[1] Contrary to what Hamilton says, the Bible has been affirmed as the word of God from the beginning of the Christian Church—even if the exact expression has not always been used. It is obvious that Jesus, Paul, and the other New Testament writers believed that the Old Testament was the completely trustworthy revelation of God. Despite Hamilton’s protestations to the contrary, the New Testament writers wrote with the conviction that what they were recording concerning the fulfillment of the Old Testament had authority equal to that which it fulfilled. Hamilton’s argument is particularly faulty when he refers to the Thirty-Nine Articles affirmation that “all things necessary for salvation” are found in Scripture as evidence that the Bible was not thought to be the word of God. All sides in the controversies of the Reformation period believed that the Bible was the completely true word of God—what they disagreed on was the relationship between the Bible and Church tradition.

[2] This is a particularly lame argument. While it is significant that the Gospel writers were close in time to the events they recorded, this argument has little relevance to much (perhaps most) of the Bible. Even the Chronicles, which were books of historical narrative, were written several hundred years after the most recent events that they record.

From the Introduction

Christian Faith in the Old Testament: the Bible of the Apostles

The inscription high above the door of the old Roman Catholic Cathedral in St. Louis caught my attention. After the construction of the new Cathedral the Pope designated this historic church as the Basilica of St. Louis, the King of France. This inscription was not only in the expected Latin, but also in Hebrew! At the top were clear, gold, Hebrew letters that formed the OT covenant name of God—hwhy. This was the name by which God revealed Himself to Moses in Exodus three—“Jehovah,” or, more accurately, “Yahweh”—“I Am.” Below this Hebrew word came the following Latin inscription, still in letters of gold: “Deo Uni et Trino,” “to God One and Triune.”


Before I saw the Latin I thought that I was looking at a synagogue. Then I recognized the appropriateness of joining these two inscriptions. Christians have always affirmed that the God they know as Triune through the coming of the Lord Jesus Christ is a fuller revelation of the God of the Old Testament. Their God was the Creator who made covenant with Abraham, Isaac, and Jacob and delivered their descendants from slavery in Egypt. In controversy with the Gnostics, Irenaeus and other Christian writers resolutely affirmed that the Father of our Lord Jesus Christ was the Creator/Covenant making God of the Old Testament. He had revealed Himself in His co-eternal Son and was at work in the world through the equally co-eternal Holy Spirit. This truth is affirmed by the Apostles’ Creed:  “I believe in God, the Father, almighty, maker of heaven and earth; and in His only begotten Son, Jesus Christ . . . . I believe in the Holy Spirit . . .”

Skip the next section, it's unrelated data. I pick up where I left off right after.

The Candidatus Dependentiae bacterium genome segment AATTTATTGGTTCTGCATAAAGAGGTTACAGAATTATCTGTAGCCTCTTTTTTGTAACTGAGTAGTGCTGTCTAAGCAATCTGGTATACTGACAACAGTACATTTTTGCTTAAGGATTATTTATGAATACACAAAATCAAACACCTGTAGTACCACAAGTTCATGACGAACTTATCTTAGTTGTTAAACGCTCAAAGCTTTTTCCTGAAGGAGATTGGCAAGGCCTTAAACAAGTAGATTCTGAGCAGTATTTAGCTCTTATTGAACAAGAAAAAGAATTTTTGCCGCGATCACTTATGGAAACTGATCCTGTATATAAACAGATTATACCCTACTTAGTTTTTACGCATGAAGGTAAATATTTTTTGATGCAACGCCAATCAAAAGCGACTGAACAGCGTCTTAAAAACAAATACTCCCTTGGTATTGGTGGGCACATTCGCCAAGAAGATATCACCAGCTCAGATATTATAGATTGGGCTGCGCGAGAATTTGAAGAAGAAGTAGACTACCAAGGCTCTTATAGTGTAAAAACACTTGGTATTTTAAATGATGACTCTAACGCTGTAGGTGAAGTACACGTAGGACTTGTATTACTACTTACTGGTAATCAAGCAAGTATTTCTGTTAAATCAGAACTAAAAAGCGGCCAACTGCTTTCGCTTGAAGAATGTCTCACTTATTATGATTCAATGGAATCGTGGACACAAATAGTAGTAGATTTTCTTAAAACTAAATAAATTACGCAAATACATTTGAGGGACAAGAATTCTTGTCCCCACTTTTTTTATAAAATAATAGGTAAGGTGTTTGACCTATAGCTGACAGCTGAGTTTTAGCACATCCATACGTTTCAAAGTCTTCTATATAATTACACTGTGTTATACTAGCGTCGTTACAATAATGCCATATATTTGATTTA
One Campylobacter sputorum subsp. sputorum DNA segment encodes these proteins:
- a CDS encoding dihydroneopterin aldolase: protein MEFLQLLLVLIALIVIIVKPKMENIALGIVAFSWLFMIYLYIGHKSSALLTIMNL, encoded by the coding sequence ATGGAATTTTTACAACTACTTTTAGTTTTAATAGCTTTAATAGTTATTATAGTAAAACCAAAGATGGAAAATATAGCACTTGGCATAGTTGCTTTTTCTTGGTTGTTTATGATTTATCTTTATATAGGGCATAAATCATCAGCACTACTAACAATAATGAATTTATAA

In fact, continuity with the Old Testament is the bedrock of the New Testament, stated or assumed on every page. Jesus “beginning at Moses and all the Prophets, expounded to them in all the scriptures the things concerning himself” (Luke 24:27; cf. 24:44-48). God, who “at various times and in various ways spoke to our forefathers through the prophets, has now spoken to us in one who is Son” (Heb 1:1). Paul “reasoned with them from the scriptures, explaining and demonstrating that the Christ had to suffer and rise again from the dead, and saying, ‘This Jesus whom I preach to you is the Christ’”(Acts 17:2-3).

The Old Testament was, in deed, The Apostles’ Bible. It was the Bible of those earliest Christians, the Bible of the New Testament writers. They were thoroughly convinced that in it God had revealed the salvation they now knew in Christ. Christ was the God-intended fulfillment of its story, of its promises, of its prophecies, and of its types. They understand the fullness of the Old Testament through Christ. They grasped Christ’s identity and significance for the world through the Old Testament. The Gospel writers believed that this perspective had its origin in Jesus.

Modern Christians, on the other hand, are often ignorant of the Old Testament and its significance. For some it is, at best, historical background for the New. For others it is a collection of primitive stories, now superseded in Christ. Some avoid it because it is hard to understand or because some parts of it seem incredible or morally problematic. We read Psalms for comfort, Proverbs for wisdom (after all, we can get these two books bound at the back of our New Testaments), teach (some of) the stories of Abraham and Moses in Sunday School, and read Isaiah at Christmas time. We have lost The Apostles’ Bible, and, in so doing we have lost much. We end up with an anemic view of Christ, a superficial understanding of the atonement, and an individualistic view of the church. Our God shrinks because we no longer see the majesty of his creation, the grandeur of his work in history, or the glory of his salvation in Christ. We have little basis for social ethics. We live in rootless isolation because we no longer see ourselves as children of Abraham, part of the people of God, stretched out in history and on its way to glory. If we do not have The Apostles’ Bible, we will not have the true apostolic faith.

This book is dedicated to helping ordinary, intelligent modern Christians re-establish their apostolic roots in the Old Testament, The Apostles’ Bible. First, the pages that follow are designed to helping the reader understand how each major part of the Old Testament fits into the total scope of Biblical revelation. Second, this study gives needed guidance concerning the way in which each part of the Old Testament applies to contemporary believers. How do the various section of the Old Testament, given before Christ, function as Scripture for people who live after Christ’s coming?